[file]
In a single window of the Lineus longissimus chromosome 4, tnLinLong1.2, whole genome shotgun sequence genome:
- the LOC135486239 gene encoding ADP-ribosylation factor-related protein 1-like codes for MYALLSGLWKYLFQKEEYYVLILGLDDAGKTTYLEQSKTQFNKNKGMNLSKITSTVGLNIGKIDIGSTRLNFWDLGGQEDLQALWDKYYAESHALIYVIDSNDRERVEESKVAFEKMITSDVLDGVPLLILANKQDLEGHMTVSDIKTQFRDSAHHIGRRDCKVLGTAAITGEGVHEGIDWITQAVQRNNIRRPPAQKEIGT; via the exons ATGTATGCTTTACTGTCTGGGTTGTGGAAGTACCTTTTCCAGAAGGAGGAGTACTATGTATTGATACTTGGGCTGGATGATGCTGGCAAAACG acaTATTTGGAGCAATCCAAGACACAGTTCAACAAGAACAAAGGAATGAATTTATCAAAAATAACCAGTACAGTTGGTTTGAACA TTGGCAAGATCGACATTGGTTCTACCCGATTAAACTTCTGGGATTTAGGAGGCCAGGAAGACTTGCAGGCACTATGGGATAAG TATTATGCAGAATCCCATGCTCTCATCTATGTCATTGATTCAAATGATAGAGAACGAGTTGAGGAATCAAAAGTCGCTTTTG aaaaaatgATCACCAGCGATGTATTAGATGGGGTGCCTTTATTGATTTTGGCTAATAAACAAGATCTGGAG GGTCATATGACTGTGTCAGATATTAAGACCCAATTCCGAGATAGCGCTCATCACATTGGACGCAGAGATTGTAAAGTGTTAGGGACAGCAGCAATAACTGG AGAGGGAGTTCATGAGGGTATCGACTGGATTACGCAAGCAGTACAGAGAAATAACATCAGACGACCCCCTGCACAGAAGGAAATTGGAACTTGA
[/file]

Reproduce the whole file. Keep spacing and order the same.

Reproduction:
In a single window of the Lineus longissimus chromosome 4, tnLinLong1.2, whole genome shotgun sequence genome:
- the LOC135486239 gene encoding ADP-ribosylation factor-related protein 1-like codes for MYALLSGLWKYLFQKEEYYVLILGLDDAGKTTYLEQSKTQFNKNKGMNLSKITSTVGLNIGKIDIGSTRLNFWDLGGQEDLQALWDKYYAESHALIYVIDSNDRERVEESKVAFEKMITSDVLDGVPLLILANKQDLEGHMTVSDIKTQFRDSAHHIGRRDCKVLGTAAITGEGVHEGIDWITQAVQRNNIRRPPAQKEIGT; via the exons ATGTATGCTTTACTGTCTGGGTTGTGGAAGTACCTTTTCCAGAAGGAGGAGTACTATGTATTGATACTTGGGCTGGATGATGCTGGCAAAACG acaTATTTGGAGCAATCCAAGACACAGTTCAACAAGAACAAAGGAATGAATTTATCAAAAATAACCAGTACAGTTGGTTTGAACA TTGGCAAGATCGACATTGGTTCTACCCGATTAAACTTCTGGGATTTAGGAGGCCAGGAAGACTTGCAGGCACTATGGGATAAG TATTATGCAGAATCCCATGCTCTCATCTATGTCATTGATTCAAATGATAGAGAACGAGTTGAGGAATCAAAAGTCGCTTTTG aaaaaatgATCACCAGCGATGTATTAGATGGGGTGCCTTTATTGATTTTGGCTAATAAACAAGATCTGGAG GGTCATATGACTGTGTCAGATATTAAGACCCAATTCCGAGATAGCGCTCATCACATTGGACGCAGAGATTGTAAAGTGTTAGGGACAGCAGCAATAACTGG AGAGGGAGTTCATGAGGGTATCGACTGGATTACGCAAGCAGTACAGAGAAATAACATCAGACGACCCCCTGCACAGAAGGAAATTGGAACTTGA